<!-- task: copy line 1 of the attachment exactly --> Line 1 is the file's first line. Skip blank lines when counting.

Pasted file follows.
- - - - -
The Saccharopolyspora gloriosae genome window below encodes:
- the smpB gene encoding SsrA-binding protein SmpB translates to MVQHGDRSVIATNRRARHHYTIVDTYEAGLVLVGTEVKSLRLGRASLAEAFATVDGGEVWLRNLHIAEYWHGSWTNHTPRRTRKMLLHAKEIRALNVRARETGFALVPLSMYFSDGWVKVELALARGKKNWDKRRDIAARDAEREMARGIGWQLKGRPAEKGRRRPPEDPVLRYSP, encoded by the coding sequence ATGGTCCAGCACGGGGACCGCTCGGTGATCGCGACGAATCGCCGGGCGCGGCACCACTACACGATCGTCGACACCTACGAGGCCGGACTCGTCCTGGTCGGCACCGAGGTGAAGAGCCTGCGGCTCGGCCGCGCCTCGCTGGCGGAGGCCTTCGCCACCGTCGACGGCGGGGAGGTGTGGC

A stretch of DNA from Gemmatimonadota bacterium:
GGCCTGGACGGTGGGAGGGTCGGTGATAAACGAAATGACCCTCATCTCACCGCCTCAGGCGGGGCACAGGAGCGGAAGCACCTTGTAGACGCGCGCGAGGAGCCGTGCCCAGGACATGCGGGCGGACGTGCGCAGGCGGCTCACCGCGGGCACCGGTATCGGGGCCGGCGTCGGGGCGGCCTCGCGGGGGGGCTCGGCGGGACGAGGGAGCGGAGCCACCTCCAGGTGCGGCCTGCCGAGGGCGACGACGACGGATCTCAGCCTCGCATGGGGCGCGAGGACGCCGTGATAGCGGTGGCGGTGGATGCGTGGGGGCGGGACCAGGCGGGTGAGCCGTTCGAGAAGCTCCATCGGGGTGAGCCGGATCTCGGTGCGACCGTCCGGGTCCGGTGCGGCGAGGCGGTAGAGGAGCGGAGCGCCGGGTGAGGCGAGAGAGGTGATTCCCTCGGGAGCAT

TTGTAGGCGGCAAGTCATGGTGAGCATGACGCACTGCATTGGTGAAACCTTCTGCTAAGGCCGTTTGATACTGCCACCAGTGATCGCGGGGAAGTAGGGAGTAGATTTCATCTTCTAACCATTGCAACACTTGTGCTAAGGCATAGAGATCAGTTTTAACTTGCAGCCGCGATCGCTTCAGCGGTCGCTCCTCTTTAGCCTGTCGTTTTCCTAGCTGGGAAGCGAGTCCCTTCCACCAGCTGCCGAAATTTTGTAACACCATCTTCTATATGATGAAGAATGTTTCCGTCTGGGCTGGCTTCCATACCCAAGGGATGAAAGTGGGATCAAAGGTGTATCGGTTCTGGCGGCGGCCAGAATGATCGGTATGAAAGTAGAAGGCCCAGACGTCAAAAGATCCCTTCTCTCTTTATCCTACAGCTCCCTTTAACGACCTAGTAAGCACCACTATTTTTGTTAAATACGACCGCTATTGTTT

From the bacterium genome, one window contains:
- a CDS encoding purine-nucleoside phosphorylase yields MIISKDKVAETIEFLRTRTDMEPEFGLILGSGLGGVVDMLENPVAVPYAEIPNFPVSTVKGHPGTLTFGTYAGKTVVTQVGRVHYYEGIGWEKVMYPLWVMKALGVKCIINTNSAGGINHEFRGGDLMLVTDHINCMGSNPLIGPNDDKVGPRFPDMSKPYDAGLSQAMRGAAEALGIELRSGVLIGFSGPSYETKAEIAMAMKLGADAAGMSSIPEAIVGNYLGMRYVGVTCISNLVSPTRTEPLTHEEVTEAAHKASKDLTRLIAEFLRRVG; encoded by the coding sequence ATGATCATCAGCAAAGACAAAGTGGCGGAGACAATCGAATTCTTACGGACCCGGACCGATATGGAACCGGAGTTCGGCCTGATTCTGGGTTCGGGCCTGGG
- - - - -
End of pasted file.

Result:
The Saccharopolyspora gloriosae genome window below encodes: